Section 1368 of the Penal Code provides in part that if at any time during the pendency of an action and prior to the judgment a doubt arises as to the sanity of the defendant, the court must order the question as to his sanity to be determined by a trial by the court without a jury, or with a jury, if a trial by jury is demanded. [2] "A defendant is sane, within the meaning of section 1368 of the Penal Code, if he is able to understand the nature and purpose of the proceedings taken against him and to conduct his own defense in a rational manner." (People v. Pennington, 66 Cal. 2d 508, 515 [58 Cal. Rptr. 374, 426 P.2d 942].)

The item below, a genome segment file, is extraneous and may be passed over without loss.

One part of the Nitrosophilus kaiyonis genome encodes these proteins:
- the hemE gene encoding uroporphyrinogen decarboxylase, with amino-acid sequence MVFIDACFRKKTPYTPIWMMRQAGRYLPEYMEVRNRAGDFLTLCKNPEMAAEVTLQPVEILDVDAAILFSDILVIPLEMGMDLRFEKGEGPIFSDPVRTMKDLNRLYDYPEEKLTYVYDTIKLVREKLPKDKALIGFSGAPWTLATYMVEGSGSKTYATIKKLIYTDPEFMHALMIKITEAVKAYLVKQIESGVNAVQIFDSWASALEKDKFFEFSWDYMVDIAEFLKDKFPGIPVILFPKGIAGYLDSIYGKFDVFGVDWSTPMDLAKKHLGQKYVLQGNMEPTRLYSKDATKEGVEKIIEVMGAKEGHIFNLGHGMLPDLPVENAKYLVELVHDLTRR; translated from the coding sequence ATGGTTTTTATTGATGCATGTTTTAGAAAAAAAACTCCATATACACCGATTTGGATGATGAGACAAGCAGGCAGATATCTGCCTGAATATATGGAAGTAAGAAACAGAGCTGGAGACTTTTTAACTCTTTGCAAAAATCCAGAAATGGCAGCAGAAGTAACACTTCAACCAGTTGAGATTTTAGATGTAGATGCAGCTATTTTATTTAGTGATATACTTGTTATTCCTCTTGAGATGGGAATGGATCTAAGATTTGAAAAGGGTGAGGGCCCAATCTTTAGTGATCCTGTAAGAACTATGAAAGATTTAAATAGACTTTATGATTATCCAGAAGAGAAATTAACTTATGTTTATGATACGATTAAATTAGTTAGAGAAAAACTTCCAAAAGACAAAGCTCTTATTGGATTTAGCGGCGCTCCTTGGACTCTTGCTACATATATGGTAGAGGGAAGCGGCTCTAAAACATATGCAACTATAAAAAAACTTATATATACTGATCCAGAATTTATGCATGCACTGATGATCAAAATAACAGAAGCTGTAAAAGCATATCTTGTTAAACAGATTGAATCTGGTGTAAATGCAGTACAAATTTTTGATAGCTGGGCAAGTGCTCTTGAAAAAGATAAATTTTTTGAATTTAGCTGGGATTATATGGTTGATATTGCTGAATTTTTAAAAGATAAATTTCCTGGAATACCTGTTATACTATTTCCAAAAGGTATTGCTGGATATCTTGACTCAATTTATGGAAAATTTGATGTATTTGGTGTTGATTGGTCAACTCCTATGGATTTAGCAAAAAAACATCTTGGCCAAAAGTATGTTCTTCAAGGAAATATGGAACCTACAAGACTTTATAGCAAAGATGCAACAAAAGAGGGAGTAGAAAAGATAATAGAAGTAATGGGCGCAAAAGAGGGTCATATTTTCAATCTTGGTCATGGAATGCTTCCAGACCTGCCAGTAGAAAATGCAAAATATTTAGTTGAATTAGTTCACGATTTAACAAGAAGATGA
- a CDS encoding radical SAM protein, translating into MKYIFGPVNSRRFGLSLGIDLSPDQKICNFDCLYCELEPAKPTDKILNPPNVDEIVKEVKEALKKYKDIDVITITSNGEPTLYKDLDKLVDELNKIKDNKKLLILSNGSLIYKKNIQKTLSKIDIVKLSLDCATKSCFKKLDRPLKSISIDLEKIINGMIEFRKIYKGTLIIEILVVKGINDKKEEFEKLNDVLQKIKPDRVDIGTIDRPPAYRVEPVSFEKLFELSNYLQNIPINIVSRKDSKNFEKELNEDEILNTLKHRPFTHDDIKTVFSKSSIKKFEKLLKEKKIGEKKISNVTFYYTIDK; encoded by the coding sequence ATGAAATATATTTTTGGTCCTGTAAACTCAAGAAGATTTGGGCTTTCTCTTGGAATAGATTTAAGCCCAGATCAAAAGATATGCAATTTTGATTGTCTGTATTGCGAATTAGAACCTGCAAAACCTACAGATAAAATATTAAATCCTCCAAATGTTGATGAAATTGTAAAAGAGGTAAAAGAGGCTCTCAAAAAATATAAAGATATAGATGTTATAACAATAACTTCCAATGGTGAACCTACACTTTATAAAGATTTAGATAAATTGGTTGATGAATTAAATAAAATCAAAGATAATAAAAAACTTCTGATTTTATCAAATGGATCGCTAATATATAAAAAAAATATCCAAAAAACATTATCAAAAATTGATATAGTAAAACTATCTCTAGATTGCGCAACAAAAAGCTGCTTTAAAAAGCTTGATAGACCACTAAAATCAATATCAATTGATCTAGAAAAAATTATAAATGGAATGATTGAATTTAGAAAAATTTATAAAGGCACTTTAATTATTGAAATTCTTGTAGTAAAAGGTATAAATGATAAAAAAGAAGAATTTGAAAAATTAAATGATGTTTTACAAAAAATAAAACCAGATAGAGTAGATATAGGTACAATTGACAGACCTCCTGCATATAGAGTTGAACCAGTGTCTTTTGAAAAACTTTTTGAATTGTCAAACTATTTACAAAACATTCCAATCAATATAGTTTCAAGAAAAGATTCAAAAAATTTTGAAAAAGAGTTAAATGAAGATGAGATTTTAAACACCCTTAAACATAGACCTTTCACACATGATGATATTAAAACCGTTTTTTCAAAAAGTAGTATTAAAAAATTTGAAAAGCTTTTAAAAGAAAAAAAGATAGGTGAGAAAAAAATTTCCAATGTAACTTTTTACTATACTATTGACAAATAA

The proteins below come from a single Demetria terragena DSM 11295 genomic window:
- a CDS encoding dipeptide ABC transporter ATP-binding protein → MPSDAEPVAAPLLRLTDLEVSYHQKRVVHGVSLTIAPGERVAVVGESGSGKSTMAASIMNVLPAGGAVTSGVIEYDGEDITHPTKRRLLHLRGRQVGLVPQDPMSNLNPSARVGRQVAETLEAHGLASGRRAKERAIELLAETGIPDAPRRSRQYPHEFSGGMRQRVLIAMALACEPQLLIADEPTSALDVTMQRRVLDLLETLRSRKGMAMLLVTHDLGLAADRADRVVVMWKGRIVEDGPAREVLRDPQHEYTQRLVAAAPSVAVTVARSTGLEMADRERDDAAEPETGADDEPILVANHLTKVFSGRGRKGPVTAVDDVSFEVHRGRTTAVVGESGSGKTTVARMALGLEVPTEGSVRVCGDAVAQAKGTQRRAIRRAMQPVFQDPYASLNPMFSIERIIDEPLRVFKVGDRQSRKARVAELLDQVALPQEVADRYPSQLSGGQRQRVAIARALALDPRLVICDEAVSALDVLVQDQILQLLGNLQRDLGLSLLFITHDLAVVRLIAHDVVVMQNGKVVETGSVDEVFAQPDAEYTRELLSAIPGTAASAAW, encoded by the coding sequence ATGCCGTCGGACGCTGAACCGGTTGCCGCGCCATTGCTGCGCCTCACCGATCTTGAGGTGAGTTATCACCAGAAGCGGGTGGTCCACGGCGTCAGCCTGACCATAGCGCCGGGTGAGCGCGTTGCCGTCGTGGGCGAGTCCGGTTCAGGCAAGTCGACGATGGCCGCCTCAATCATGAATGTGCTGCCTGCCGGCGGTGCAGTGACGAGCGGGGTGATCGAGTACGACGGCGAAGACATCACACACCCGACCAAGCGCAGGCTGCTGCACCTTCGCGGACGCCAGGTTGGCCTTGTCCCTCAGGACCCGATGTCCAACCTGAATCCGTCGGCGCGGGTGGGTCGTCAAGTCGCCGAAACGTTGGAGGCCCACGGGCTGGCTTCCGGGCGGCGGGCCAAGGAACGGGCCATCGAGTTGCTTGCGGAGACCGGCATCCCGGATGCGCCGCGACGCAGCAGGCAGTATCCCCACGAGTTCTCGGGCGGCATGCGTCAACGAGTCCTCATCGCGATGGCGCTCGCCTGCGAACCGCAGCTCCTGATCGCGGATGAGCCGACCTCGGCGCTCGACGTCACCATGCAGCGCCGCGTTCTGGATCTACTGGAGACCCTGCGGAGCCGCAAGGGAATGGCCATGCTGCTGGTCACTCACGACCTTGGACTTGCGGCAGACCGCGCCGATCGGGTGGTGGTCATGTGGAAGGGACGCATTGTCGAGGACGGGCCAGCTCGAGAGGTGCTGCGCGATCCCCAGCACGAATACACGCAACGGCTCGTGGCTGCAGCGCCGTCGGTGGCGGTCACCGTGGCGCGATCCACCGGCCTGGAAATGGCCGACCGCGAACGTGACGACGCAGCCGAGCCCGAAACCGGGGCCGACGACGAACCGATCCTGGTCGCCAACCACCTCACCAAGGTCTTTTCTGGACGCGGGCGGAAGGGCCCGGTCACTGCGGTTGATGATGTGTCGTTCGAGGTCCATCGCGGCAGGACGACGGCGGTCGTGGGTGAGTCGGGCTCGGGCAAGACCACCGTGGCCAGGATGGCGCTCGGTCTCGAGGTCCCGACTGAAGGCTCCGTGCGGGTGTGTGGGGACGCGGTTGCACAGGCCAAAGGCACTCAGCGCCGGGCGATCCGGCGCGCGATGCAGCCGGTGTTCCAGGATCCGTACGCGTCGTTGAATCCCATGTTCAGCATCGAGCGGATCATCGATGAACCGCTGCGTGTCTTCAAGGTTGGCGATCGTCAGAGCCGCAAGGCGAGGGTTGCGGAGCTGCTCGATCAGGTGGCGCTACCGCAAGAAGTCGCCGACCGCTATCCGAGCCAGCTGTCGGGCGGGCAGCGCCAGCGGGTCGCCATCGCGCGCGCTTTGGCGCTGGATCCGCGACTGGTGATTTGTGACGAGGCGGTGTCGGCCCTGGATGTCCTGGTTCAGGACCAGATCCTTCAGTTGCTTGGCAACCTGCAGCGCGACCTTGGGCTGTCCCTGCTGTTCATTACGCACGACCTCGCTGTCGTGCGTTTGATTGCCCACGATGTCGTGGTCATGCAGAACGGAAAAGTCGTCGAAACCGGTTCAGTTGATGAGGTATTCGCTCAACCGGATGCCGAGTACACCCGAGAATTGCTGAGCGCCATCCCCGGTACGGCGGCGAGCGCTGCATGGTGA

[1b] In the present case, it appears that defendant waived a formal trial on the issue of sanity, and that the judge after reading the physician's report, found that there was "no doubt of defendant's present sanity." [3] Appellant asserts, however, that in People v. Pennington, supra, p. 519, it was held that the judge, because he personally has no doubt as to the accused's sanity, may not deny a hearing under section 1368 of the Penal Code where there is substantial evidence of present insanity. (See People v. Beivelman, 70 Cal. 2d 60, 71 [73 Cal. Rptr. 521, 447 P.2d 913].)